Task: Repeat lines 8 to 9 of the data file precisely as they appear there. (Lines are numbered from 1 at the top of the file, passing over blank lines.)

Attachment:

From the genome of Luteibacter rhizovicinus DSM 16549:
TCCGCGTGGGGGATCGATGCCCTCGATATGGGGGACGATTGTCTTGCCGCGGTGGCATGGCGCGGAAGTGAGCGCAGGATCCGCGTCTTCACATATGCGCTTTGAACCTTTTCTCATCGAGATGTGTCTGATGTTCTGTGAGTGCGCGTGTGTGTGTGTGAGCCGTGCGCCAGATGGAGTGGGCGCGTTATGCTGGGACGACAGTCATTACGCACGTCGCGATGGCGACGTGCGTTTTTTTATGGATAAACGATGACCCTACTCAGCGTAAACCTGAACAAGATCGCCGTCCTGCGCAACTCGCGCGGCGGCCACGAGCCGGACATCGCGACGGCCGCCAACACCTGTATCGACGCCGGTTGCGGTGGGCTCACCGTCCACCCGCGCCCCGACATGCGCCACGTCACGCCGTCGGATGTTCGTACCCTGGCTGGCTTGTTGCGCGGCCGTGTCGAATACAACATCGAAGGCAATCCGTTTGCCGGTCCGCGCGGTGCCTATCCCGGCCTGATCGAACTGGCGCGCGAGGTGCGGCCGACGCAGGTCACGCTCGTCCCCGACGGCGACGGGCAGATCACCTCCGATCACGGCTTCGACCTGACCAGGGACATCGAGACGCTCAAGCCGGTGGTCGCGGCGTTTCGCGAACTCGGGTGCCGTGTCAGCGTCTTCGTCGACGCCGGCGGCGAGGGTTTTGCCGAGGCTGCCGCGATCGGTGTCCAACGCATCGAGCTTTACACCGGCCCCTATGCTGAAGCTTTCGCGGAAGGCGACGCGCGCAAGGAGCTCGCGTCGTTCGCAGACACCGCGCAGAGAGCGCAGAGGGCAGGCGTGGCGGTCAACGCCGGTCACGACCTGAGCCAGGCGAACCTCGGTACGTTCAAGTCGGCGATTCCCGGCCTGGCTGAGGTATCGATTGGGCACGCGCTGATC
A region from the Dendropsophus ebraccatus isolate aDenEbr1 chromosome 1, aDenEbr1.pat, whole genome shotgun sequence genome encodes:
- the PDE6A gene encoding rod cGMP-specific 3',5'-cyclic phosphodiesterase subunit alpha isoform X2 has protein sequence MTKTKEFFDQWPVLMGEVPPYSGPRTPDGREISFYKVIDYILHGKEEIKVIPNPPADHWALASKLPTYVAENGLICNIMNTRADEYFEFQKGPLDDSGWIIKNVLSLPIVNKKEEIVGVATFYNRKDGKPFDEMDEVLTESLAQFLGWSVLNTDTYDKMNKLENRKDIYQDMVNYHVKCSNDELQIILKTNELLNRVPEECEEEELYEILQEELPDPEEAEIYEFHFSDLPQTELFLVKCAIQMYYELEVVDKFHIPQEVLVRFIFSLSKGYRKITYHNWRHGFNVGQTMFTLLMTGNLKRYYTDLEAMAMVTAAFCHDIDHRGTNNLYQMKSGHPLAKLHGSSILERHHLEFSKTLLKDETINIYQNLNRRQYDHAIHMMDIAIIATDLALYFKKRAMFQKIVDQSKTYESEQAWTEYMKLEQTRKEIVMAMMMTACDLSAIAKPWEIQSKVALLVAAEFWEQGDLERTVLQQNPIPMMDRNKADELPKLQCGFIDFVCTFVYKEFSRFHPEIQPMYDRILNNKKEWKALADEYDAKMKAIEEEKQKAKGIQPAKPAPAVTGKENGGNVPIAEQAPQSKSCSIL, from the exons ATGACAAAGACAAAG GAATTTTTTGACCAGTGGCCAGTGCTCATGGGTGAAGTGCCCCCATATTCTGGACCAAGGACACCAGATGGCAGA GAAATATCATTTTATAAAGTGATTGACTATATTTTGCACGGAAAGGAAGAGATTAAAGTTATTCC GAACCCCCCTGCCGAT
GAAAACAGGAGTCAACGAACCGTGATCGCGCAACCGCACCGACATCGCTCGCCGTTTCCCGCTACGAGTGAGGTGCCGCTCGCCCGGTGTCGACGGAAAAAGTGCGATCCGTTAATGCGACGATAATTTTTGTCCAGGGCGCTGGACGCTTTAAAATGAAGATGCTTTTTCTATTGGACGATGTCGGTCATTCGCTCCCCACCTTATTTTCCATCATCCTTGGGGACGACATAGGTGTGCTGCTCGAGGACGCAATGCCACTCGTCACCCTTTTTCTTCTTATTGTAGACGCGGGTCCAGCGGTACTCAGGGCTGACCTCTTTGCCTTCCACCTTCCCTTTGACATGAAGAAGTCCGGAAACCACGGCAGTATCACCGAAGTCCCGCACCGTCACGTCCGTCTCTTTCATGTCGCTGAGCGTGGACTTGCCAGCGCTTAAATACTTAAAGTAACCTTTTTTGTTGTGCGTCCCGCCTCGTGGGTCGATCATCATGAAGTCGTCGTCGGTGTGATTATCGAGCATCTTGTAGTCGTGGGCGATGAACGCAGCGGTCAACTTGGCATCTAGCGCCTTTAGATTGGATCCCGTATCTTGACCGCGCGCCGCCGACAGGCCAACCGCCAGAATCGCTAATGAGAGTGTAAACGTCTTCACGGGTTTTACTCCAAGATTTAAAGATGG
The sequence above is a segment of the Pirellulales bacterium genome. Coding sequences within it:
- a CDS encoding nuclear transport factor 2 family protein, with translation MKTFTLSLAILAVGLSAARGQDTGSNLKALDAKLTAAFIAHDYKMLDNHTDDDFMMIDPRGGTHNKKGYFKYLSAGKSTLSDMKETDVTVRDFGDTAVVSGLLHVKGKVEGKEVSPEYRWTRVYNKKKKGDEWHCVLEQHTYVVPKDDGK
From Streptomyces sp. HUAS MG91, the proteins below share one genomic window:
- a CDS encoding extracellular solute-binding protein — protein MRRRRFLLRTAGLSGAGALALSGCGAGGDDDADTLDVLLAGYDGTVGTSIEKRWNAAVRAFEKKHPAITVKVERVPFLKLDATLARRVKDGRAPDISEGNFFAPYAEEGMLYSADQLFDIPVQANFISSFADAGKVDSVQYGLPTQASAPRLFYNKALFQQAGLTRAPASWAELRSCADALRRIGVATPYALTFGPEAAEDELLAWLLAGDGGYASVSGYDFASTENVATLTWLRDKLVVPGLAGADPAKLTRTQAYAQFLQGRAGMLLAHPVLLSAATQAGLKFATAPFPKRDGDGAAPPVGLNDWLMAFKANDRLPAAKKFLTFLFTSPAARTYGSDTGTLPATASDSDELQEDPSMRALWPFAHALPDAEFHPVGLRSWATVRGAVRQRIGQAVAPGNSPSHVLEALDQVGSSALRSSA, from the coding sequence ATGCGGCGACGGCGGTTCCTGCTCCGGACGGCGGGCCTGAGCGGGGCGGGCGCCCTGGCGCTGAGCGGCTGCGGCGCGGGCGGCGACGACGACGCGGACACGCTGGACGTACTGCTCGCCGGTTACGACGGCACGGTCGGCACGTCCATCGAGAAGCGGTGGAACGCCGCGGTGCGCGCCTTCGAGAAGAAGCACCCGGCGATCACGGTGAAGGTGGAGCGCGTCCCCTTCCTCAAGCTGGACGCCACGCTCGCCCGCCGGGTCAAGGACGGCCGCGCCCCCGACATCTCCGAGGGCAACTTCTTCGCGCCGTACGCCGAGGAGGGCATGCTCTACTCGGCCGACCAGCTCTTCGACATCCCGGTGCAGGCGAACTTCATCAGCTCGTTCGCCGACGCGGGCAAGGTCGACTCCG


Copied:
From Streptomyces sp. HUAS MG91, the proteins below share one genomic window:
- a CDS encoding extracellular solute-binding protein — protein MRRRRFLLRTAGLSGAGALALSGCGAGGDDDADTLDVLLAGYDGTVGTSIEKRWNAAVRAFEKKHPAITVKVERVPFLKLDATLARRVKDGRAPDISEGNFFAPYAEEGMLYSADQLFDIPVQANFISSFADAGKVDSVQYGLPTQASAPRLFYNKALFQQAGLTRAPASWAELRSCADALRRIGVATPYALTFGPEAAEDELLAWLLAGDGGYASVSGYDFASTENVATLTWLRDKLVVPGLAGADPAKLTRTQAYAQFLQGRAGMLLAHPVLLSAATQAGLKFATAPFPKRDGDGAAPPVGLNDWLMAFKANDRLPAAKKFLTFLFTSPAARTYGSDTGTLPATASDSDELQEDPSMRALWPFAHALPDAEFHPVGLRSWATVRGAVRQRIGQAVAPGNSPSHVLEALDQVGSSALRSSA, from the coding sequence ATGCGGCGACGGCGGTTCCTGCTCCGGACGGCGGGCCTGAGCGGGGCGGGCGCCCTGGCGCTGAGCGGCTGCGGCGCGGGCGGCGACGACGACGCGGACACGCTGGACGTACTGCTCGCCGGTTACGACGGCACGGTCGGCACGTCCATCGAGAAGCGGTGGAACGCCGCGGTGCGCGCCTTCGAGAAGAAGCACCCGGCGATCACGGTGAAGGTGGAGCGCGTCCCCTTCCTCAAGCTGGACGCCACGCTCGCCCGCCGGGTCAAGGACGGCCGCGCCCCCGACATCTCCGAGGGCAACTTCTTCGCGCCGTACGCCGAGGAGGGCATGCTCTACTCGGCCGACCAGCTCTTCGACATCCCGGTGCAGGCGAACTTCATCAGCTCGTTCGCCGACGCGGGCAAGGTCGACTCCG